Robert Cray's Music Video 'Twenty'
GRAMMY-nominated blues musician Robert Cray's newest music video "Twenty" made its world premiere on the American Friends Service Committee Web site Jan. 26. This video, which features the AFSC's renowned exhibit Eyes Wide Open: The Human Cost of War, stands as a poignant call for an end to the ongoing war in Iraq. In the video's first ten days online, nearly 30, 000 people watched "Twenty" and passed it on to their friends.
Five-time GRAMMY winner, Cray recently received his twelfth GRAMMY nomination for his album "Twenty." Nominated for Best Contemporary Blues Album, the album's thought-provoking title track "Twenty" stands as a testimony to Cray's opposition to the ongoing war in Iraq. In this song, Cray laments the lives lost in Iraq with the refrain "When you're used up, where do you go, soldier?"
The "Twenty" music video -- funded and produced by Cray and his wife, Sue Turner-Cray -- features 23-year-old Iraq War veteran Aidan Delgado as an unnamed American soldier. Delgado returns to his hometown in search of a resting place. He eventually finds a field filled with over 2000 pairs of combat boots and looks for the pair that belongs to him. In the exhibit as in the video, each pair of boots represents an American soldier killed in the war in Iraq.
"It's one thing to follow what's happening in Iraq on the evening news; it's another to actually see the empty boots of each and every soldier we've lost there, " reflected Robert Cray. "It makes us think about the significance of going to war, what we lose, and whether it's worth it to us."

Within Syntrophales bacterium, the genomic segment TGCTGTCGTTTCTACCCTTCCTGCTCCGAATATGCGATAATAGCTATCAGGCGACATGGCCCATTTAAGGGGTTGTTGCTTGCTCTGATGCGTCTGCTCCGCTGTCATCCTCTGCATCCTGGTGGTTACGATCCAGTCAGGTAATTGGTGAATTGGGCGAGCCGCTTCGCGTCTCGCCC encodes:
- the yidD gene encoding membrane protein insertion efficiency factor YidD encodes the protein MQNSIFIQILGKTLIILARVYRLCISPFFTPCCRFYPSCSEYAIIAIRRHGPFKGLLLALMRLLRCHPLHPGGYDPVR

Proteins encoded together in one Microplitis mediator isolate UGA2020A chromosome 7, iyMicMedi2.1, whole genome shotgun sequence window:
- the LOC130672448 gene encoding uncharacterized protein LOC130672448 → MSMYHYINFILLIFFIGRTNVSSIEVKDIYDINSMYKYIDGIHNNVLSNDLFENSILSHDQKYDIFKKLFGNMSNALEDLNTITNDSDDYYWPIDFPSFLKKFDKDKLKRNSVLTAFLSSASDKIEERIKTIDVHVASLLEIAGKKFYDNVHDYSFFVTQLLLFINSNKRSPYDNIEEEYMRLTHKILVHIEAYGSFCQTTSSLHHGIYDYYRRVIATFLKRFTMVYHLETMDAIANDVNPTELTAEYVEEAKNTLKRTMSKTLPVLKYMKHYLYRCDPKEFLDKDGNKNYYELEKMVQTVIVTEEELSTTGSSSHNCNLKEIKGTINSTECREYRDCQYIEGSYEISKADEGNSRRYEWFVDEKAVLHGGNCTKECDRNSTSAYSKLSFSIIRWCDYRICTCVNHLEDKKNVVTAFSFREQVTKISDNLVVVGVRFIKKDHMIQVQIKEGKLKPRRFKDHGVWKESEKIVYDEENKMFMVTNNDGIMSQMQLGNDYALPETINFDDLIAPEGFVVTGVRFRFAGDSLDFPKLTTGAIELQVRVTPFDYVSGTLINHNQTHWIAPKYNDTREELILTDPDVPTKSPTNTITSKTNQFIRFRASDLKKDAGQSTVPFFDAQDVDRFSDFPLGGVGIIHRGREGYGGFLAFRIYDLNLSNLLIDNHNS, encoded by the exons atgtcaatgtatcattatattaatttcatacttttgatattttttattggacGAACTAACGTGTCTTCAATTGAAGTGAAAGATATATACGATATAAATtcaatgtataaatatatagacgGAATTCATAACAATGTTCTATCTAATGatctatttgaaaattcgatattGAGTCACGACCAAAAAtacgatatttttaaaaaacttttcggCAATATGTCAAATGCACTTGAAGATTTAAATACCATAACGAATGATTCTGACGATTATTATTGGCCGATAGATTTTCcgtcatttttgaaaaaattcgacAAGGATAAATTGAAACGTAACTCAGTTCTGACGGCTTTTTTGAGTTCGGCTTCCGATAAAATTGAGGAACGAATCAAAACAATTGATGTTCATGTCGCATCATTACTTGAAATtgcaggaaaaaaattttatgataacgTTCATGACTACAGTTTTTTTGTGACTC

The video itself is a product of coincidence and collaboration. Though "Twenty" music video Director/Producer, Sue Turner-Cray had not visited Eyes Wide Open, she had heard of the boots and thought that the memorial would be an ideal backdrop for the video. Turner-Cray mentioned this idea to co-producer Renee Ridgeley, only to learn that Ridgeley's good friend had been an AFSC intern and had helped coordinate the original Eyes Wide Open exhibit. Through this connection, Turner-Cray got in touch with the AFSC Chicago office and the collaboration began.
Since January 2004, the Eyes Wide Open exhibit has toured throughout the United States as a living memorial to the human cost of war. This multimedia exhibition of images, words, and sounds from the Iraq war has visited 75 communities in the past two years and continues to garner a tremendous reception from the media and the general public. In an effort to bring this powerful exhibit to a wider audience, AFSC has also created smaller versions of Eyes Wide Open featuring boots representing fallen soldiers from specific states, regions and armed forces such as the National Guard. To date, AFSC has received hundreds of requests to host smaller Eyes Wide Open exhibits in communities across the country. Sadly, the smaller exhibits often prove more feasible as the total number of American soldiers killed grows each day.
Founded by Quakers in 1917 as a response to WWI, AFSC strives to foster peace, justice, and respect for human dignity. AFSC has worked tirelessly to bring an end to military aggression in all parts of the world, with recent focus on the US military involvement in Iraq. AFSC's activism on this issue brings together military families, soldiers, religious organizations, peace groups, and like-minded individuals under one common cause: ending the US military presence in Iraq. In addition to its grassroots efforts, AFSC also fosters peace through available political channels, working with legislators to craft a feasible exit plan for troops now stationed in Iraq. By highlighting the human cost of the Iraq war and building alliances with religious and legislative partners, AFSC ensures that the peace movement will play a crucial role in bringing an end to the military occupation of Iraq.
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